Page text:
A £94 increase to the average annual household energy bill has come into effect after the regulator upped its price cap in response to a rise in global gas market prices.
The change, taking effect from 1 January, means average households are beginning 2024 with a 5% increase in energy bills – at the start of what could be the coldest three months of the year.
Every three months the energy regulator for Great Britain, Ofgem, sets a maximum price that suppliers can charge customers on standard variable tariffs for each unit of energy.
The increase means that for the period 1 January to 31 March, the price cap is £1,928 a year for a typical household that uses gas and electricity and pays their bill by direct debit. That is up from £1,834 a year during the final three months of 2023.
However, the expectation is that prices will fall again when the cap next changes on 1 April.
Households that have not already done so are being urged to submit meter readings to their supplier as quickly as possible to ensure they are charged correctly.
The Ofgem chief executive, Jonathan Brearley, has acknowledged that many people are having “a difficult time” and that “any increase in bills will be worrying”.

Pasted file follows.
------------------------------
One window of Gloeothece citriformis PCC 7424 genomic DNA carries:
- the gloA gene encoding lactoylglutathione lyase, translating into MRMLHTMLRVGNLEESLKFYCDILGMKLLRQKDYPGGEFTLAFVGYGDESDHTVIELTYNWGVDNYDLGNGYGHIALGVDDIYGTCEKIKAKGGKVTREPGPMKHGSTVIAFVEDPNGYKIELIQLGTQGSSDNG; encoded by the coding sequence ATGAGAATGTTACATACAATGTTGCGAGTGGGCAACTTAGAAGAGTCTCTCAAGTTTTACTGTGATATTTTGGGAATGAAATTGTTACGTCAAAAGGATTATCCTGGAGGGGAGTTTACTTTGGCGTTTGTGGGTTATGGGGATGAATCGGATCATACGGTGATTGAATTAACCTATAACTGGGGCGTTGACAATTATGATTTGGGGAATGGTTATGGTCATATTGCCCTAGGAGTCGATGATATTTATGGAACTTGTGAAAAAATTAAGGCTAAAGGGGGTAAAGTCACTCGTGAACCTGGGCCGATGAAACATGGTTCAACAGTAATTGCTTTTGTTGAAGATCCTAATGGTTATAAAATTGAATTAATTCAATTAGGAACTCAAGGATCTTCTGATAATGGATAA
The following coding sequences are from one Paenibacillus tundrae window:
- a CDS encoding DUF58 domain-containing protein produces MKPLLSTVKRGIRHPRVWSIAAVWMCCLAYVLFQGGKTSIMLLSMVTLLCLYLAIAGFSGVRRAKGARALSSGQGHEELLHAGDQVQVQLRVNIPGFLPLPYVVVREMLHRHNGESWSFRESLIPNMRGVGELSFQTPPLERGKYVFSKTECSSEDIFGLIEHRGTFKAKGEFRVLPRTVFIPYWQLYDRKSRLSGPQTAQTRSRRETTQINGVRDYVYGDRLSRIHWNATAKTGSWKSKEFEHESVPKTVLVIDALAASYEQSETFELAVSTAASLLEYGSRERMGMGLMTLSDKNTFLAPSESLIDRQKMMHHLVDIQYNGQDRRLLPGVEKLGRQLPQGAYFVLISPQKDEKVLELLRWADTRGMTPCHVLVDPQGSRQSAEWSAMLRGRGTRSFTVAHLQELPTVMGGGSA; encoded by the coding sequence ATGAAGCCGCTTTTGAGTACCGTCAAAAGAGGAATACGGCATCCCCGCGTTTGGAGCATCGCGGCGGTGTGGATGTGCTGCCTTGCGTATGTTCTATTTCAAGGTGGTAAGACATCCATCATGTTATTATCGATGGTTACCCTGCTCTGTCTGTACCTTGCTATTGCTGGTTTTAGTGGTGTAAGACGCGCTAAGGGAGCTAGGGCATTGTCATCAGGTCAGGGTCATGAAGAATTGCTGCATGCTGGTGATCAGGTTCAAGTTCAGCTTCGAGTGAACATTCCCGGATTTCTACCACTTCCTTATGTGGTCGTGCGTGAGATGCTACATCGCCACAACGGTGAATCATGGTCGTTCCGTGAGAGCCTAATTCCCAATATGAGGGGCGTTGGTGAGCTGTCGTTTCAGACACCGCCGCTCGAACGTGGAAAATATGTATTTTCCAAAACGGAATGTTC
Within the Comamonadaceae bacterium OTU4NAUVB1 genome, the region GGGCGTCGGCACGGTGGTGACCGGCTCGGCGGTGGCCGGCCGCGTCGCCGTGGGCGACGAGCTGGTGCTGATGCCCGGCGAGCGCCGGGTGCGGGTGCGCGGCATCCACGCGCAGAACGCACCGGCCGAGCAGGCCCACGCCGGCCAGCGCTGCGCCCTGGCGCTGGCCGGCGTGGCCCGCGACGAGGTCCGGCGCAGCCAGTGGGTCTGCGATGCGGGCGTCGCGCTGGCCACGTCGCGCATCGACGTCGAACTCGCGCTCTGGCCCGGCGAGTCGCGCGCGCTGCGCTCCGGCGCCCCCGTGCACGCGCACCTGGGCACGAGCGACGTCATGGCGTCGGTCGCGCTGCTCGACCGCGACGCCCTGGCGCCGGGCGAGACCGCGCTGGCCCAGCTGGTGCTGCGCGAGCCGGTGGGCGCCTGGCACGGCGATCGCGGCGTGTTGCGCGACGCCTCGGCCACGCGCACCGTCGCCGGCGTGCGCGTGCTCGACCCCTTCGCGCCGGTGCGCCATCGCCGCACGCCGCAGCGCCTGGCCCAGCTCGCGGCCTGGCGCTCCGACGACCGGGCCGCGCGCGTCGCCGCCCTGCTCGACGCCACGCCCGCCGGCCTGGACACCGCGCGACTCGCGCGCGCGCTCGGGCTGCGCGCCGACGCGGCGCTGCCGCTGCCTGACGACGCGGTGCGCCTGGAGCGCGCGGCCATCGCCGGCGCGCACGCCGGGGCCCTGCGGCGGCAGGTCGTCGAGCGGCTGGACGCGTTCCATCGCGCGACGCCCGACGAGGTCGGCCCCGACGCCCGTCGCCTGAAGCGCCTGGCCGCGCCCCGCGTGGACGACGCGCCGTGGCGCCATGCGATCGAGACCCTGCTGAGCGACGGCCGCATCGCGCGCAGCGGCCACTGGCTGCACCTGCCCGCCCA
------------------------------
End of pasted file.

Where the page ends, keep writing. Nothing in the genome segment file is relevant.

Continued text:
It is the unit rates and standing charges that are capped, so the more energy a household consumes, the higher their bill. Where someone lives will also have an impact, as the cap on electricity prices differs slightly around the UK.
In the run-up to Christmas, Citizens Advice reported record numbers of people unable to pay their energy bills. It is one of the organisations that has called on the government to bring in additional targeted support for those struggling.
Alastair Douglas, the chief executive of the website TotallyMoney, said energy companies had been instructed to contact struggling customers and offer support, “but that doesn’t mean you have to wait for them to reach out”. He said: “Get in touch at the earliest convenience and see if they can offer you a temporary debt repayment holiday, or a debt repayment plan to best suit your situation.”
In a glimmer of hope for households, the latest forecasts suggest energy bills could fall by 14% in April. The average annual electricity and gas bill should come down to £1,660 in April, the analytics firm Cornwall Insight has predicted.
The current increase has been blamed on rising costs in the international wholesale energy market because of market instability and global events, particularly Russia’s invasion of Ukraine and the conflict in the Middle East.